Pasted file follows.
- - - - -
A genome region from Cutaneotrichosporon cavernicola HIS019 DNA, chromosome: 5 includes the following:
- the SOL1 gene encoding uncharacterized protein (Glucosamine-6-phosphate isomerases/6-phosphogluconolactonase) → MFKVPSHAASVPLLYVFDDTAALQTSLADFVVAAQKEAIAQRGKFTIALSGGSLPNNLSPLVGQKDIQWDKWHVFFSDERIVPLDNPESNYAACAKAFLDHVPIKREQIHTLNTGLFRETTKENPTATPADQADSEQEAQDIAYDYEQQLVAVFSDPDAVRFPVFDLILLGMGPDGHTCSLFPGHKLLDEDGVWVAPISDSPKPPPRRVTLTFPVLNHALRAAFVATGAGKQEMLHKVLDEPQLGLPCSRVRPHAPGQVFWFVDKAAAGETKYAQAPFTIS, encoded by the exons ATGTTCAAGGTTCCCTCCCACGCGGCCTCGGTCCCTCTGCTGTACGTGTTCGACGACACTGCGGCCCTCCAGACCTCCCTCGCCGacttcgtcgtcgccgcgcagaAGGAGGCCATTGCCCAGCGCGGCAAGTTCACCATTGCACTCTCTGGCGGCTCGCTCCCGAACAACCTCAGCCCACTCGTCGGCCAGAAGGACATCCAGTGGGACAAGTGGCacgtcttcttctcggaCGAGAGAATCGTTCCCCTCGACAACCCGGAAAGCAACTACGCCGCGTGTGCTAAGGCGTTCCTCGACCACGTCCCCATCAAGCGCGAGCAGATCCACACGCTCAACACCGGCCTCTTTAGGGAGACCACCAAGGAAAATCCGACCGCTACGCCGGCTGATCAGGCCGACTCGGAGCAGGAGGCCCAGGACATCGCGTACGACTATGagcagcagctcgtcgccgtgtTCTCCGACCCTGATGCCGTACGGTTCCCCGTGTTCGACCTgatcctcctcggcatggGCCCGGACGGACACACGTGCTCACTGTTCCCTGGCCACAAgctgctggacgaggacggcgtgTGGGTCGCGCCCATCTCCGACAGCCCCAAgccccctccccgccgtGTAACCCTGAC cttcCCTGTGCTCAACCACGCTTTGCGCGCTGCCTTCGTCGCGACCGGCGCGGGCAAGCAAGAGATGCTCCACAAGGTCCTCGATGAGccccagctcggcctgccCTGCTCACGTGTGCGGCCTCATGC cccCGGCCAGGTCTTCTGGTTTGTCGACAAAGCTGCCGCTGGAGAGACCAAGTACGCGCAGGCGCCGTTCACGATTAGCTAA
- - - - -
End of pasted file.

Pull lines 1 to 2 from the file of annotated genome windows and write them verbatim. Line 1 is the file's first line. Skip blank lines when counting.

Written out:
A genome region from Cutaneotrichosporon cavernicola HIS019 DNA, chromosome: 5 includes the following:
- the SOL1 gene encoding uncharacterized protein (Glucosamine-6-phosphate isomerases/6-phosphogluconolactonase) → MFKVPSHAASVPLLYVFDDTAALQTSLADFVVAAQKEAIAQRGKFTIALSGGSLPNNLSPLVGQKDIQWDKWHVFFSDERIVPLDNPESNYAACAKAFLDHVPIKREQIHTLNTGLFRETTKENPTATPADQADSEQEAQDIAYDYEQQLVAVFSDPDAVRFPVFDLILLGMGPDGHTCSLFPGHKLLDEDGVWVAPISDSPKPPPRRVTLTFPVLNHALRAAFVATGAGKQEMLHKVLDEPQLGLPCSRVRPHAPGQVFWFVDKAAAGETKYAQAPFTIS, encoded by the exons ATGTTCAAGGTTCCCTCCCACGCGGCCTCGGTCCCTCTGCTGTACGTGTTCGACGACACTGCGGCCCTCCAGACCTCCCTCGCCGacttcgtcgtcgccgcgcagaAGGAGGCCATTGCCCAGCGCGGCAAGTTCACCATTGCACTCTCTGGCGGCTCGCTCCCGAACAACCTCAGCCCACTCGTCGGCCAGAAGGACATCCAGTGGGACAAGTGGCacgtcttcttctcggaCGAGAGAATCGTTCCCCTCGACAACCCGGAAAGCAACTACGCCGCGTGTGCTAAGGCGTTCCTCGACCACGTCCCCATCAAGCGCGAGCAGATCCACACGCTCAACACCGGCCTCTTTAGGGAGACCACCAAGGAAAATCCGACCGCTACGCCGGCTGATCAGGCCGACTCGGAGCAGGAGGCCCAGGACATCGCGTACGACTATGagcagcagctcgtcgccgtgtTCTCCGACCCTGATGCCGTACGGTTCCCCGTGTTCGACCTgatcctcctcggcatggGCCCGGACGGACACACGTGCTCACTGTTCCCTGGCCACAAgctgctggacgaggacggcgtgTGGGTCGCGCCCATCTCCGACAGCCCCAAgccccctccccgccgtGTAACCCTGAC cttcCCTGTGCTCAACCACGCTTTGCGCGCTGCCTTCGTCGCGACCGGCGCGGGCAAGCAAGAGATGCTCCACAAGGTCCTCGATGAGccccagctcggcctgccCTGCTCACGTGTGCGGCCTCATGC cccCGGCCAGGTCTTCTGGTTTGTCGACAAAGCTGCCGCTGGAGAGACCAAGTACGCGCAGGCGCCGTTCACGATTAGCTAA